Litigation with wayward employees is always an unpleasant affair. If you have commenced the litigation against the employee, it will usually be because they have breached their confidentiality provisions or restrictive covenants, putting you at risk of losing important business or trade secrets. More often it is the employees who sue you, claiming unfair dismissal or arguing over unpaid bonuses and the like.
Whatever the situation, throughout any litigation employers will often re-assess whether continuing the case is a good idea. Employers reflect on the seriousness of the issues involved, the question of precedent (for other employees) and the message ‘the fight’ sends to employees and the world generally, the amount of management time needed to deal with the case and the cost (in terms of payments to the employee, impact on the business and legal costs). Balancing these different, and sometimes competing, considerations is not easy. Neither is comprehending the lingo that your solicitor may use.
Some of the common phrases are:
If one party to a contract breaches its terms in a serious way which undermines the whole purpose of the contract, then the other party is entitled to treat that act as a repudiatory breach of contract. If you can assert that the other party’s actions amount to a repudiatory breach then you are very much in the driving seat, but you need to act promptly. Where a repudiatory breach occurs, the injured party can choose to end the contract immediately or to forgive the breach and continue the business relationship. Regardless of the choice made, the injured party retains the right to sue for any loss. However, where the injured party decides to end the contract, it is released from performing any further obligations under the contract. Recently departed employees often allege that non-payment of a discretionary bonus is a repudiatory breach, which releases the employee from complying with the ongoing terms of the contract. If proved this would mean that the employee is no longer bound by any post-termination confidentiality requirements or restrictive covenants.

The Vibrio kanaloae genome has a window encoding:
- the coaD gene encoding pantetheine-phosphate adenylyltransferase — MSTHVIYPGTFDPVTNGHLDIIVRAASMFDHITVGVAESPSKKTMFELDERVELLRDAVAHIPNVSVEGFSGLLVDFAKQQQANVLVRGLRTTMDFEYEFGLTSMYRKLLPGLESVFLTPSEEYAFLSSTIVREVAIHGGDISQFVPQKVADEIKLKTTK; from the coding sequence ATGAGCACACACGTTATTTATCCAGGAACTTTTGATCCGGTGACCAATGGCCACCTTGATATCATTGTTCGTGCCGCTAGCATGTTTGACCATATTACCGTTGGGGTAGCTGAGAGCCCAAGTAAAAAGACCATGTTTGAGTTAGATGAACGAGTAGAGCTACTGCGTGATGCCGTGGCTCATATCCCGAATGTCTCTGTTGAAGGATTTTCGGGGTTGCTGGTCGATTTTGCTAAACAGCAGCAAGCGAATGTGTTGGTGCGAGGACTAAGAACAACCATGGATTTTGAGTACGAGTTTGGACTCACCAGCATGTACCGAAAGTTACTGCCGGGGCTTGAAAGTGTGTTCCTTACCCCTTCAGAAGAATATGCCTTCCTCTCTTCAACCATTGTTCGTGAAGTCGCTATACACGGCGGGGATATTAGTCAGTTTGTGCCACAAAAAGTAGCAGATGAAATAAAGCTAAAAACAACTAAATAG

This stands for ‘Alternative Dispute Resolution’ and is an umbrella term for several different dispute resolution methods, including mediation (‘shuttle-diplomacy’ using an independent mediator), arbitration (private litigation which is heard by an appointed arbitrator, rather than a judge) and independent expert evaluation (the parties agree to be bound by the decision of an independent expert). Courts and tribunals are increasingly keen that litigants try to resolve their disputes using ADR at the earliest opportunity. Whether it is appropriate to use ADR will depend on the particular factual and legal scenario (as well as the identity and attitude of the decision-makers on each side). However, you will need to consider with your solicitor at an early stage of any dispute which (if any) ADR tool might be an effective way to resolve matters. Litigants who unreasonably refuse to use ADR now risk being penalised on costs for their intransigence.
The term ‘without prejudice’ relates to the admissibility of evidence. For public policy reasons the law encourages litigants to settle their differences, rather than taking the matter to trial. In order to create an environment between the parties where they are willing to make concessions and compromises, it is not considered fair for any settlement offers or concessions between the parties to be disclosed to the court or tribunal. This is because disclosure of that information may influence the outcome of the case, and that possibility would discourage many litigants from making any kind of compromise or settlement overtures (which would frustrate the objective of the public policy). Therefore any communications between litigants that are genuinely aimed at trying to reach a settlement of a dispute will be considered to be without prejudice and cannot be shown to a court or tribunal. This rule applies even if proceedings have not yet been issued.
In County Court or High Court proceedings successful litigants are usually entitled to have their reasonable legal costs paid by the losing litigant. There are two ways that these costs may be assessed: either on the standard basis or on the indemnity basis. In the majority of cases successful litigants will be entitled to recover their costs on the standard basis. In practical terms this means that the losing litigant will be ordered to pay about two thirds of the successful litigant’s legal costs (although the actual percentage paid will depend on the reasonableness of the fees incurred and could range from 50% – 75%). The losing litigant will also have to pay all of their own legal fees, while the successful litigant will still need to pay the balance of their legal fees. On rare occasions the successful litigant may obtain an indemnity costs order. In that situation the losing litigant will have to pay almost all of the successful litigant’s costs (subject to any arguments about the reasonableness of the costs), as well as their own.